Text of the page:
The field of energy harvesting is growing rapidly. The advancements are not only evident from the work reported by the research laboratories around the world but also from the off the shelf-energy harvesters that have become available recently. Personal electronics, portable electronics, bio-implants, intelligent robots or health monitoring devices, are all dependent on a constant source of energy for their operation especially to make these devices self-reliant. Battery technology despite of providing high energy density, impose certain limitation on the size and weight of the portable devices. In addition, a battery needs to be charged or replaced, disposed and has limited lifetime. Roundy in 2005 demonstrated that batteries as a source of power are adequate if the operating lifetime of the sensors/actuators is 1year or less and suffer from drop in the power output for long-term operation. Everyone who has used a laptop will testify that batteries need to be replaced as they have limited life cycles. Hence there is a definite need to look into harvesting energy from the environment. The research on integrating energy harvesters into existing system has seen tremendous growth. Energy harvesting from light, vibration and heat have been considered. This presentation will provide audience an insight into the existing energy harvesting technologies using smart materials.
Biography: Rashi Tiwari is currently working as Associate Researcher in the New Business Development in the Dow Packaging and Specialty Plastics. She is currently leading global implementation team on the PacXpertTM Technology which includes working with regional leads and Dow licensees to enable products on the shelf. Rashi’s key area of focus is project management, stakeholder management, maintaining business relation, project initiation, product design, and characterization and testing. In her previous role, Rashi has been instrumental in increasing collaboration between MS&E and Plastics business in Dow by initiating 8 projects in 2014 and adding 12 projects to the pipeline for 2015.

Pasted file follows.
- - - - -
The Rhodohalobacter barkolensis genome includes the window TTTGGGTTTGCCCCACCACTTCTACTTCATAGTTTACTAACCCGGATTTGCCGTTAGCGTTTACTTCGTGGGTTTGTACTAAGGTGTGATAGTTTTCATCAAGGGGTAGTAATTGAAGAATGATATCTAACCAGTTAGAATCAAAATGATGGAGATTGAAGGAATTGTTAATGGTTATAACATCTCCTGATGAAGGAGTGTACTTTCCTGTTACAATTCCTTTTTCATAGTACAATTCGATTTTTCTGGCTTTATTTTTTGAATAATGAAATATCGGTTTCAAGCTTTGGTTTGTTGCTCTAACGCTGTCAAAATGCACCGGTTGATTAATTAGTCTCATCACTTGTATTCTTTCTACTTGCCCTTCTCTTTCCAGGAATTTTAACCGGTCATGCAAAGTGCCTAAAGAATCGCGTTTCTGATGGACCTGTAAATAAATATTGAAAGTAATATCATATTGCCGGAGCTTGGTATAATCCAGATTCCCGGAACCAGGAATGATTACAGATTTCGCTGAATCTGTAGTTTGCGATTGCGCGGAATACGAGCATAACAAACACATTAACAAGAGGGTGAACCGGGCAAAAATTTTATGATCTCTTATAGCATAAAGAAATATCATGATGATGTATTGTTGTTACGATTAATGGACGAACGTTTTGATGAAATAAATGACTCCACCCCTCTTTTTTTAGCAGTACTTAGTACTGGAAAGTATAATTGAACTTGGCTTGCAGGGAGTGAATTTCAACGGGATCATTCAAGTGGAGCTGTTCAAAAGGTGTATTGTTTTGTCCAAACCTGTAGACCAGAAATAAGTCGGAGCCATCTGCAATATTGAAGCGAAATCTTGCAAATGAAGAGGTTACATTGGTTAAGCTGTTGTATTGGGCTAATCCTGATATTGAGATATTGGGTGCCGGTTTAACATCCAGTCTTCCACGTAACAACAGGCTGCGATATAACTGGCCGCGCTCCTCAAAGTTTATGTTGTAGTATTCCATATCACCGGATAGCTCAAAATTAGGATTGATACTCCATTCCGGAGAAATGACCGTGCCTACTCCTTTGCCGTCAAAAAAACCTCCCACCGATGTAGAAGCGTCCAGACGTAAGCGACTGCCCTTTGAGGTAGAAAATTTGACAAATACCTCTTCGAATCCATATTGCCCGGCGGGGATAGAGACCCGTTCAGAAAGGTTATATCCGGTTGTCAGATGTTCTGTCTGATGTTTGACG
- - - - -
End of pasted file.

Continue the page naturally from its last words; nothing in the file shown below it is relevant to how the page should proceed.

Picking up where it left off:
After receiving her PhD from the University of Nevada in Mechanical Engineering specializing in electroactive polymers, she completed post-doctoral research at the Cornell University where she focused on sensors, actuators and energy harvesting. Rashi has been an inventor on 1 patent application and 4 provisional patent applications and has co-authored 2 books, 1 book chapter, over45peer-reviewedtechnicalpublications, 25whitepapers,proposals,and proprietarytechnicalreportsandover40conferencepresentations. She was elected to the senior membership (only 10% of the total membership) of IEEE in 2014 for her technical contribution. Rashi was also elected on the B-40 standards committee in ASME that forms standard for harsh environment temperature and pressure sensors. Rashi is also on the editorial board for J. of Intelligent Material Systems and Structures.
Rashi is very active in Society of Women Engineers (SWE) and is currently on one national committees, co-chair for the mentorship committee for Region C and VP external in SWE-HA section. Rashi has been actively involved in mentoring students at Cornell University, University of Houston, Rice University and Texas A&M. She was also the focal point for SWE- HA for Expanding Your Horizon effort and arranged for volunteers at the event from SWE-HA to mentor student and demonstrate engineering through experiments in 2014. Rashi has also been leading the effort with the key leaders at Dow on increasing awareness on women issues at workplace to increase women retention, recruitment and promotion. Rashi recently won the Emerging Leader Award at the Society of Women Engineer’s Region C conference for the gulf coast region. When not at work, Rashi enjoys painting, writing, and travelling.